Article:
Radio Meteorology

radio meteorology

[′rād·ē·ō ‚mēd·ē·ə′räl·ə·jē]
That branch of the science of meteorology which embraces the propagation of radio energy through the atmosphere, and the use of radio and radar equipment in meteorology; this is the most general term and includes radar meteorology. Also known as radioelectric meteorology.
McGraw-Hill Dictionary of Scientific & Technical Terms, 6E, Copyright © 2003 by The McGraw-Hill Companies, Inc.
The following article is from The Great Soviet Encyclopedia (1979). It might be outdated or ideologically biased.

Radio Meteorology


the science that on the basis of radio signals received studies (1) the effect of meteorological conditions in the troposphere and stratosphere on the propagation of radio waves (chiefly ultrashort waves) and (2) meteorological phenomena in the troposphere and stratosphere; the radio signals include the atmospheric emission, both thermal and that caused by electrical discharges.

The first radio-meteorological observations were made by A. S. Popov, who used a storm indicator he himself invented. Atmospheric emissions caused by storm and silent electrical discharges occupy a broad band of radio frequencies from the superlong to the ultrashort waves. These emissions, called atmospherics, are created not only by discharges during a storm but also in convective clouds, dust storms, snowstorms, and extremely dusty regions. Observations of atmospherics make it possible to determine the global distribution of storm activity and the location of intensive atmospheric fronts.

Figure 1. Dependence of the total absorption factor K for atmospheric gases on the altitude H above Washington, D.C.: (1) February, (2) August

The predominance of the influence of meteorological processes on the propagation of ultrashort waves was established in the 1920’s and early 1930’s. When radio waves propagate in the atmosphere, they are also refracted, absorbed, reflected, and scattered. The intensity of these phenomena is determined in part by the properties of the spatial distribution of the refractive index n of air, which is a function of pressure, temperature, and humidity. It is also conditioned by the presence and properties of various impurities and hydrometeors, that is, products of the condensation of moisture in the atmosphere, such as raindrops, fog, and clouds. Accordingly, radio signals may contain information on the distribution of air density, temperature, humidity, wind field and turbulence, water content of clouds, and intensity of precipitation.

When propagated, radio waves are attenuated because of the loss of electromagnetic energy that is absorbed and scattered by oxygen molecules (O2) and water vapor, hydrometeors, aerosol particles, and other inhomogeneities. In atmospheric gases the attenuation is most significant at wavelengths of 0.25 and 0.5 cm for O2 and 0.18 and 1.35 cm for water vapor, where resonance absorption occurs. The total absorption by atmospheric gases and its seasonal variability are determined by the climatic peculiarities of each geographical region (Figure 1). In fine clouds the attenuation factor is proportional to the clouds’ water content. In precipitation, both absorption and the scattering of radio waves are significant, and the dependence of attenuation on the water content or intensity of precipitation is therefore made more complex (Figure 2). In ice-crystal clouds and precipitation, the attenuation is much less than in water-drop clouds.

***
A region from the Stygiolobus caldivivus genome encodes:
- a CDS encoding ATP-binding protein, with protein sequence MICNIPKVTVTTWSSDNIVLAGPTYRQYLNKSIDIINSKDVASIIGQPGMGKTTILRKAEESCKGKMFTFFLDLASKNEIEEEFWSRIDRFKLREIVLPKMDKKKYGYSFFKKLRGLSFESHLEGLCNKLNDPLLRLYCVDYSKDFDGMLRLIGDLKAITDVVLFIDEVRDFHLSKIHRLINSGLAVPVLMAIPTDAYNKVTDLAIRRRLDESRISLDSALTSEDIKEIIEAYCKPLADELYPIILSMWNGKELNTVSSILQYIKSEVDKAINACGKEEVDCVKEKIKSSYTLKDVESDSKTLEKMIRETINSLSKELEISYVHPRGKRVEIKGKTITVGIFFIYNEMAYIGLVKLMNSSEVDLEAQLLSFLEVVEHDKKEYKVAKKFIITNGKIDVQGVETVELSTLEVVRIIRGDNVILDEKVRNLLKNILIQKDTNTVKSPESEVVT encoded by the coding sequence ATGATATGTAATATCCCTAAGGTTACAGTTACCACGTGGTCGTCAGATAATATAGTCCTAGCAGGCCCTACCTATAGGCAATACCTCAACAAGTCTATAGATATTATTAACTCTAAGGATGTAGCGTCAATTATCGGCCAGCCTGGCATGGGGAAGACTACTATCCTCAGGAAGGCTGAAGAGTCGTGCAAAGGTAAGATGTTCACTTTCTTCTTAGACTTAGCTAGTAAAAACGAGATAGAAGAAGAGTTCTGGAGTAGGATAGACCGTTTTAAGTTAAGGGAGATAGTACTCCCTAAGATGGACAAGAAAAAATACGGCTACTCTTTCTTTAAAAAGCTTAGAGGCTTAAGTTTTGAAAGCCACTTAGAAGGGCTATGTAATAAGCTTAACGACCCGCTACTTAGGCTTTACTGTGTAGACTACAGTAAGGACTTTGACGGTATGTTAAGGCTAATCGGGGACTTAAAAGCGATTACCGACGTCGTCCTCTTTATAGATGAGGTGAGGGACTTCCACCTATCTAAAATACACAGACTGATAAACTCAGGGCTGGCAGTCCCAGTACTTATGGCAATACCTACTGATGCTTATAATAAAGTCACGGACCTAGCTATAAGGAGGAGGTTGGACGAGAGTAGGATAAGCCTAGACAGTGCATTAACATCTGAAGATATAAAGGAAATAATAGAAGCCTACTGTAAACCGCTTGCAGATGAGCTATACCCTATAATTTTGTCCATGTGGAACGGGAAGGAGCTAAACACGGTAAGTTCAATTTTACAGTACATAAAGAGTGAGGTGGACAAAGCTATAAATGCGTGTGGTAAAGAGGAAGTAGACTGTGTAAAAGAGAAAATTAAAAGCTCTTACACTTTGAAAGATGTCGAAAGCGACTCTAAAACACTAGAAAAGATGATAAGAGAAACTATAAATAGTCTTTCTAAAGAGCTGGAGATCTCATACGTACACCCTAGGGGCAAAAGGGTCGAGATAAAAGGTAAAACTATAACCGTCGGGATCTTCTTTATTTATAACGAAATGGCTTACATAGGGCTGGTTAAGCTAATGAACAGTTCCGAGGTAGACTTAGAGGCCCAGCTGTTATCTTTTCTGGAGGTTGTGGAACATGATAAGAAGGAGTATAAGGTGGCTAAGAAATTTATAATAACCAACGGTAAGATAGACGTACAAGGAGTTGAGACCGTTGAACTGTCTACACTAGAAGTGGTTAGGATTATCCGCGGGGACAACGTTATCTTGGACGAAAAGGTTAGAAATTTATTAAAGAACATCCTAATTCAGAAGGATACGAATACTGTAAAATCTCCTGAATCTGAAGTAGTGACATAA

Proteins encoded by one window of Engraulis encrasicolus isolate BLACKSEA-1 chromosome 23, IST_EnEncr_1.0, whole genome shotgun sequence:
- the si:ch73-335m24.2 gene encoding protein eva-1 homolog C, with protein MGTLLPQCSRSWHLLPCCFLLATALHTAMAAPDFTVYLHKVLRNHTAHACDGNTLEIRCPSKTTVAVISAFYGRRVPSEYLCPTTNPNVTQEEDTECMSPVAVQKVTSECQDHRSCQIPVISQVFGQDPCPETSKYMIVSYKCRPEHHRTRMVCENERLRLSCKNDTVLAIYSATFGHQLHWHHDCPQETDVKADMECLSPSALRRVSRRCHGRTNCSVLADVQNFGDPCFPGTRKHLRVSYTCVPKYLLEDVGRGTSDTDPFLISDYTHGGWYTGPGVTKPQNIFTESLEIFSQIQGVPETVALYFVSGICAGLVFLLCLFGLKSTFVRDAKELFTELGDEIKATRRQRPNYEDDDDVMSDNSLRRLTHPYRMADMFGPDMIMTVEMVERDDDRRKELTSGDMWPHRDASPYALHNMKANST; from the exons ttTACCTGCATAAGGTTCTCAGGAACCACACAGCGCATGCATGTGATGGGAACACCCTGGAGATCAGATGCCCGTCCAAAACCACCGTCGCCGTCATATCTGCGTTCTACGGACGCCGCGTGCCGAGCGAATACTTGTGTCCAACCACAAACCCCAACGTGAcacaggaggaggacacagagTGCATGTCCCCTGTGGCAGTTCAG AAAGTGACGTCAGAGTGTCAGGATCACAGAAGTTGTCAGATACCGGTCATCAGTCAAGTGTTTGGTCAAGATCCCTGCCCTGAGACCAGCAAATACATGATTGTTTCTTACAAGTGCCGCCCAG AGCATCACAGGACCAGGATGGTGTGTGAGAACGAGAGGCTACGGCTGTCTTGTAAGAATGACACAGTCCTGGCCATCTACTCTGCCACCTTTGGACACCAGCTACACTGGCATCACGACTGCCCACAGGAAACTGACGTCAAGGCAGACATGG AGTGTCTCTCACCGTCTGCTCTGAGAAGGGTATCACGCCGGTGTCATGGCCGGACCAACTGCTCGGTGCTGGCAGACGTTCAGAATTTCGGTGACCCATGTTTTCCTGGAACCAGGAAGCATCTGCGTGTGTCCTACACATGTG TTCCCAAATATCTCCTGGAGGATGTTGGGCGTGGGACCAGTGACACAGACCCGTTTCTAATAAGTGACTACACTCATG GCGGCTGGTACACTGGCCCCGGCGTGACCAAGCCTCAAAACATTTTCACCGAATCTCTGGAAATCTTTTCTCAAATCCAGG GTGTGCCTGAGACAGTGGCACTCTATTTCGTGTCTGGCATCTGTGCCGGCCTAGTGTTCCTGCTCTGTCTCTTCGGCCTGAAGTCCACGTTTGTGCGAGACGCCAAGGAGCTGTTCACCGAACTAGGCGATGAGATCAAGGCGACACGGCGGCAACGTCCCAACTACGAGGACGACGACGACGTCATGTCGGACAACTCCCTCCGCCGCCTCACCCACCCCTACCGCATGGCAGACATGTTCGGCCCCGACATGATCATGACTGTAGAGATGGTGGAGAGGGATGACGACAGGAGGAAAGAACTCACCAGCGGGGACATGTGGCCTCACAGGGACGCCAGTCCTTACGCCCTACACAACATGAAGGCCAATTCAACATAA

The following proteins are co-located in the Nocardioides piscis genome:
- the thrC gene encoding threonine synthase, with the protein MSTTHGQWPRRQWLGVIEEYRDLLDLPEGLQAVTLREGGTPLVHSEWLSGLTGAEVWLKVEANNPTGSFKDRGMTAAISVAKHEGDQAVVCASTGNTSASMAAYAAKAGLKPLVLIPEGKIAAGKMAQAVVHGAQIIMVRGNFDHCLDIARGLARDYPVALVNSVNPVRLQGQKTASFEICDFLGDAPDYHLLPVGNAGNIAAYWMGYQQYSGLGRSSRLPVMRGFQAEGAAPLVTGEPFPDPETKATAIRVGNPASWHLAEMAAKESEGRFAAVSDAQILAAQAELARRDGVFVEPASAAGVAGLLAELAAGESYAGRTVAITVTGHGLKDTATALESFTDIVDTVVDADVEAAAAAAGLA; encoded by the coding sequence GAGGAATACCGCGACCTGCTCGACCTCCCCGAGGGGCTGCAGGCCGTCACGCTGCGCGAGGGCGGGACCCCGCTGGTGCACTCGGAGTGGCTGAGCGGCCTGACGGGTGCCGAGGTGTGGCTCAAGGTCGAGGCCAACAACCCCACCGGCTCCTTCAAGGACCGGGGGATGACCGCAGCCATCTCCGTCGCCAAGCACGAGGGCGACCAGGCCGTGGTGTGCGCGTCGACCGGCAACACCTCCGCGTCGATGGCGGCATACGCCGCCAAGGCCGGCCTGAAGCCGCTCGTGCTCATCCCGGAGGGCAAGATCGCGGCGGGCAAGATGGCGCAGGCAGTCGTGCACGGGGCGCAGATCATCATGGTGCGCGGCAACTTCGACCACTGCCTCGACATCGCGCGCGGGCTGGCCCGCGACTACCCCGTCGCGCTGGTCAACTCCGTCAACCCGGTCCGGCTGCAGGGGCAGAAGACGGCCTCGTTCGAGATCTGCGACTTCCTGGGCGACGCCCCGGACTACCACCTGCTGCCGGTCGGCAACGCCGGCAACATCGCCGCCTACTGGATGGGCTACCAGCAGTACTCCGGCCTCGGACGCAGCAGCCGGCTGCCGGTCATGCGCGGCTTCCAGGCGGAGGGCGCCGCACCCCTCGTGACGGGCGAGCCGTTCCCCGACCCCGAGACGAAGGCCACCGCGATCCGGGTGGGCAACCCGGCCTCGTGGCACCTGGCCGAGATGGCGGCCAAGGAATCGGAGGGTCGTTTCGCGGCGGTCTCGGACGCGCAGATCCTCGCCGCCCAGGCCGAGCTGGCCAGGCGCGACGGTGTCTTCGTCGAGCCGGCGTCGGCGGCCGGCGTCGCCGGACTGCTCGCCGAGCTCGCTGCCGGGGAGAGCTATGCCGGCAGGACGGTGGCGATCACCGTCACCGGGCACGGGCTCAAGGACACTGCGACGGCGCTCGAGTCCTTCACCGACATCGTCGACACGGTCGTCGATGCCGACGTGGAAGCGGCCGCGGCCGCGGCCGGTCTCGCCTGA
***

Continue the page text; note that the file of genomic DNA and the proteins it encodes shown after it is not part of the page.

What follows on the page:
Because n and other factors affecting the transport of radio-frequency radiation depend on the main meteorological parameters, it is possible to use methods of analyzing and forecasting hydrometeorological phenomena to study and predict the conditions of radio-wave propagation. The branch of radio meteorology that studies seasonal variations of n and its vertical profile, absorption by atmospheric gases, and attenuation by clouds and precipitation in different climatic regions is called radio climatology. Synoptic analysis can predict the meteorological conditions that determine anomalies in the propagation of radio waves, in particular the formation of atmospheric wave guides and prolonged fading due to the presence of upstreamed reflecting layers of attenuation in precipitation.

Figure 2. Attenuation factor a in rains of varying intensity l as a function of the radio frequency

Among the methods of atmospheric investigation that employ radio wave propagation, radar techniques have assumed the greatest practical significance. Scientists measure the thermal radiation of the atmosphere, underlying surface, and extraterrestrial sources with centimeter and shorter waves in the region of intense bands of absorption by atmospheric gases in order to determine density, humidity, and temperature profiles and to estimate the total moisture content of the atmosphere. Meteorological satellites use scanning radiometers operating at centimeter and millimeter wavelengths to obtain pictures of clouds and precipitation.


Bean, B. R., and E. J. Dutton. Radiometeorologiia. Leningrad, 1971. (Translated from English.)
Nasilov, D. N. Radiometeorologiia, 2nd ed. Moscow, 1966.
Pakhomov, L. A., N. Z. Pinus, and S. M. Shmeter. Aerologicheskie issledovaniia izmenchivosti koeffitsienta prelomleniia atmosfery dlia ul’trakorotkikh radiovoln. Moscow, 1960.
Stepanenko, V. D. Radiolokatsiia v meteorologii. Leningrad, 1966.
Izmerenie radioteplovykh i plazmennykh izluchenii v SVCh diapazone. Moscow, 1968.


The Great Soviet Encyclopedia, 3rd Edition (1970-1979). © 2010 The Gale Group, Inc. All rights reserved.